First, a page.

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Kane Represents New Orleans Saints in Darren Sharper Workers Compensation Case

9/18/2014

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Adams and Reese Partner Christopher Kane, who represents the New Orleans Saints, was interviewed in a Nola.com The Times-Picayune article, “Darren Sharper’s attorney not optimistic after appeal heard in lawsuit against Saints.” Sharper's attorney Frank Bruno is seeking to overturn an August 2013 decision by a workers compensation judge in an effort to win the former NFL safety supplemental employment benefits from the Saints.

Sharper has been jailed in Los Angeles for 204 days and counting awaiting trial on charges that he drugged and raped two women. Sharper pleaded not guilty in California, has been indicted in Arizona and remains under investigation in New Orleans and Las Vegas because of accusations that he drugged and sexually assaulted at least eight women in four states. Those suspected crimes were never mentioned in his unrelated workers compensation appeal, yet still lingered Thursday like the proverbial elephant in the wood- and marble-paneled courtroom of appellate judges Roland Belsome, Paul Bonin and Daniel Dysart.

Sharper seeks to overturn decisions by Judge Diane Lundeen of the Louisiana Office of Workers Compensation that denied the bulk of his supplemental benefits claim in August 2013 and refused his motion for a new trial four months later. The five-time Pro Bowl selection sued the Saints in December 2011 and testified in a June 2013 trial, seven months before his first arrest on rape accusations.

Kane and the Saints largely prevailed in the first trial after convincing Judge Lundeen they had fulfilled their contractual obligations by paying Sharper his full wages, even during his seven months of injury rehab in 2010 when he was on the team's PUP (physically unable to perform) list. The team also pointed out the retired player had waited more than a year longer than state law allows for a worker to file an accidental injury claim against an employer.

By law, the team argued, Sharper had 12 months to file a claim related to the November 2009 knee injury he sustained in a home game against Carolina. Sharper let 25 months elapse and played 18 more games for the Saints before filing a disability claim. Bruno continued to assert Thursday that Sharper has sustained "an anatomical loss" from playing for the Saints, but team medical documents produced at the first trial debunked Sharper's claim of another knee injury in his final NFL game, the Saints' playoff loss in Seattle on Jan. 8, 2011.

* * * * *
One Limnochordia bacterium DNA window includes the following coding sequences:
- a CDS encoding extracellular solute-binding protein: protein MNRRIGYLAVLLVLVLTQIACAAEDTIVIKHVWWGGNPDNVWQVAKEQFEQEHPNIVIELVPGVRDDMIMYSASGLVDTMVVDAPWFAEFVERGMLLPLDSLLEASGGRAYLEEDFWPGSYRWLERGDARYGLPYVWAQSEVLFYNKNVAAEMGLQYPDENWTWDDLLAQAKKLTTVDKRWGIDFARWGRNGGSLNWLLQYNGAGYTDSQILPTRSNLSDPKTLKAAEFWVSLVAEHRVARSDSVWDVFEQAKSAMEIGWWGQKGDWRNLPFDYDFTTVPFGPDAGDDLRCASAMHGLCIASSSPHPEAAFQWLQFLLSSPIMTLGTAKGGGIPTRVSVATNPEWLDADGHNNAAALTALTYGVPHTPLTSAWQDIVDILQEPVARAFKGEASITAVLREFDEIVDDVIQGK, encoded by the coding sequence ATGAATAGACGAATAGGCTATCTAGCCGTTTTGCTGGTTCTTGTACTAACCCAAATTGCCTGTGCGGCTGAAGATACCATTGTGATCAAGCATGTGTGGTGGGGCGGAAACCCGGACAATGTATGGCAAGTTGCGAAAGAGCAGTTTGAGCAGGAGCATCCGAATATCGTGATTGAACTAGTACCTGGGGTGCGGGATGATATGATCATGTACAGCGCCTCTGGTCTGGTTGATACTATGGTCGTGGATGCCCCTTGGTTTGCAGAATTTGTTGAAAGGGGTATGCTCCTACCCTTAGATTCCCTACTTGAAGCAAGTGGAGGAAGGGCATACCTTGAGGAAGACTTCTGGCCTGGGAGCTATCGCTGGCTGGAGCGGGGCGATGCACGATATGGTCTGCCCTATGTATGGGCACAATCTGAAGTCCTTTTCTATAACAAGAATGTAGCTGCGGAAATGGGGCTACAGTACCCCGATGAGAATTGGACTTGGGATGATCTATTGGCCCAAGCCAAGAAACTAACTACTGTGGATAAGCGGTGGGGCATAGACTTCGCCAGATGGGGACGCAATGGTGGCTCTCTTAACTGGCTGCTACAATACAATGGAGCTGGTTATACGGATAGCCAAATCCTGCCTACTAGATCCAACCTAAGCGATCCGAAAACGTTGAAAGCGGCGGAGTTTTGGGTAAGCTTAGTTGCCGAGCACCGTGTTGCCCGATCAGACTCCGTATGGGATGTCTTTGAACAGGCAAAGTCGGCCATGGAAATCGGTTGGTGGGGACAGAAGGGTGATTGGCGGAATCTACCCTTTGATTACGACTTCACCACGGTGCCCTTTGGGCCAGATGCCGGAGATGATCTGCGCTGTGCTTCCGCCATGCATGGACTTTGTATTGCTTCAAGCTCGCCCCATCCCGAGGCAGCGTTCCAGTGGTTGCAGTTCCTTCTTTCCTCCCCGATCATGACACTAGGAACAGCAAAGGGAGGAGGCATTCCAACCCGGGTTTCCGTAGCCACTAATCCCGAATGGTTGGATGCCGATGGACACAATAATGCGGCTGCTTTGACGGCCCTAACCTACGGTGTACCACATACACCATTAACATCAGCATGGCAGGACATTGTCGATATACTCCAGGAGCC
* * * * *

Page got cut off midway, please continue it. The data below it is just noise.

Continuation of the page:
Kane said the trial judge got it right, despite her decision to award more than $4,600 after finding the Saints had improperly failed to authorize Sharper's follow-up treatment with Dr. James Andrews. The renowned Birmingham sports orthopedist operated on Sharper's knee in March 2010, one month after the team's Super Bowl victory.

"We have Mr. Sharper wanting to be treated differently than any other employee in Louisiana," Kane argued Thursday. "He wants to be paid his full salary and be paid workers compensation at the same time. Where else does that happen?"

Sharper's initial suit sought more than $95,000 from the Saints because of a November 2009 left knee injury that he says shortened his career. But under direct questioning from Bonin to put a total dollar amount on his damage claim, Bruno demurred Thursday. The lawyer said it would depend upon future rulings because Sharper "could be owed another year or two of compensation, possibly."

The appellate decision - not likely to be handed down for several weeks - could hinge on whether the panel agrees with Bruno's assertion that Lundeen misinterpreted elements of the standard player contract that has been collectively bargained between the NFL and NFL Players Association. It includes a provision that Bruno says improperly allows teams to receive workers compensation reimbursement credit at rates different than they sometimes are required to pay, depending on when a player is injured on the league's contractual calendar.

Kane said the contractual language was legally bargained between the league and the players' union, and worded in a way to allow universal handling of compensation awards across the multiple jurisdictions of the 32-team NFL.